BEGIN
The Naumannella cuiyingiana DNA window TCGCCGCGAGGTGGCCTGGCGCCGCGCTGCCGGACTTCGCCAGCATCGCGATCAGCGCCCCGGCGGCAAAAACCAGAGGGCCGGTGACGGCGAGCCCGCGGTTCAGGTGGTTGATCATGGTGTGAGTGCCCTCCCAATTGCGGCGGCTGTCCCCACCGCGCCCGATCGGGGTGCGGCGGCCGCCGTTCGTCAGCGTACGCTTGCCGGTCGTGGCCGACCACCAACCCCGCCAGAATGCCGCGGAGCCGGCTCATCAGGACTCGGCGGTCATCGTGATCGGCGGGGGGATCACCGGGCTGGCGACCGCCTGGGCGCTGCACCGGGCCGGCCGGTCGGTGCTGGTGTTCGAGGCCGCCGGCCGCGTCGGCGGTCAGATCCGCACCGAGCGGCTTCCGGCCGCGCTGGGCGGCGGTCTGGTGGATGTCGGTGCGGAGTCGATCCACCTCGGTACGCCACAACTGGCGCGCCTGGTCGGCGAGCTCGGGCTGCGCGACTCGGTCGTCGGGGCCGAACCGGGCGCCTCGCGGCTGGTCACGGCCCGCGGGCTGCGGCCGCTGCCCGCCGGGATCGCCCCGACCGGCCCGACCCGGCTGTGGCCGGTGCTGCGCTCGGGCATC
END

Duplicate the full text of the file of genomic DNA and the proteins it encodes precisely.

The Naumannella cuiyingiana DNA window TCGCCGCGAGGTGGCCTGGCGCCGCGCTGCCGGACTTCGCCAGCATCGCGATCAGCGCCCCGGCGGCAAAAACCAGAGGGCCGGTGACGGCGAGCCCGCGGTTCAGGTGGTTGATCATGGTGTGAGTGCCCTCCCAATTGCGGCGGCTGTCCCCACCGCGCCCGATCGGGGTGCGGCGGCCGCCGTTCGTCAGCGTACGCTTGCCGGTCGTGGCCGACCACCAACCCCGCCAGAATGCCGCGGAGCCGGCTCATCAGGACTCGGCGGTCATCGTGATCGGCGGGGGGATCACCGGGCTGGCGACCGCCTGGGCGCTGCACCGGGCCGGCCGGTCGGTGCTGGTGTTCGAGGCCGCCGGCCGCGTCGGCGGTCAGATCCGCACCGAGCGGCTTCCGGCCGCGCTGGGCGGCGGTCTGGTGGATGTCGGTGCGGAGTCGATCCACCTCGGTACGCCACAACTGGCGCGCCTGGTCGGCGAGCTCGGGCTGCGCGACTCGGTCGTCGGGGCCGAACCGGGCGCCTCGCGGCTGGTCACGGCCCGCGGGCTGCGGCCGCTGCCCGCCGGGATCGCCCCGACCGGCCCGACCCGGCTGTGGCCGGTGCTGCGCTCGGGCATC